The Eye Is Quicker
Than the Mind:
“Man is a credulous animal, and must believe something; in the absence of good grounds for belief, he will be satisfied with bad ones. ”
—Bertrand Russell (1872–1970), British philosopher
As we discussed in chapter 15, when someone construes an ambiguous new experience in terms of an old familiar category a false impression can result. This can often be seen in the way people's view of history shapes their view of the present. The traces of a powerful emotional event can persist for centuries, recruiting new examples that seem to fit a familiar pattern. When two groups are in conflict, for example, cultural lore reminds their respective members who their enemies are, what historical grievances they have, and why their cause is just. Thus, every new Palestinian suicide bombing is yet another instance of Arab lawlessness and treachery, every new Israeli military incursion yet another instance of Zionist oppression and expansionism.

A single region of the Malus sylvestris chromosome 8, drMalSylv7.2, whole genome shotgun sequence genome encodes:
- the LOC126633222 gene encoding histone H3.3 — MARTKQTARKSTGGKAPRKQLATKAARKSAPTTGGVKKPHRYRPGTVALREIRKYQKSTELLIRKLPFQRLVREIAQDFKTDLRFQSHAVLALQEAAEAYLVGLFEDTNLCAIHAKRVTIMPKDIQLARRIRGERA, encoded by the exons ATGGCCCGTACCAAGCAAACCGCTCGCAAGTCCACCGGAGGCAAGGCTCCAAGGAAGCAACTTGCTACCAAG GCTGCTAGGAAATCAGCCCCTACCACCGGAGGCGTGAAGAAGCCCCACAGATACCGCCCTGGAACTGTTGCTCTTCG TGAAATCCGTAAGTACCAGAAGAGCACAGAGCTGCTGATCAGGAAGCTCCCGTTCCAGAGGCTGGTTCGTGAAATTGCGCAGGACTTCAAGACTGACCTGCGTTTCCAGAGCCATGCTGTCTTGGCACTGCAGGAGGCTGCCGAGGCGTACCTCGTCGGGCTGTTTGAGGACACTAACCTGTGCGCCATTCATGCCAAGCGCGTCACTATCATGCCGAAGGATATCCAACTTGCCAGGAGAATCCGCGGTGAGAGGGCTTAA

There is another process by which people can be led to false impressions. Consider someone who wants to deceive members of an audience about a particular idea, political candidate, or commercial product. When might audiences accept falsehoods as truths? Daniel Gilbert's (1992) answer is “Always—at first. ” People believe everything they read or hear— whether truth, fiction, or outright lie—when they first read or hear it. It is only afterward that they may come to disbelieve it.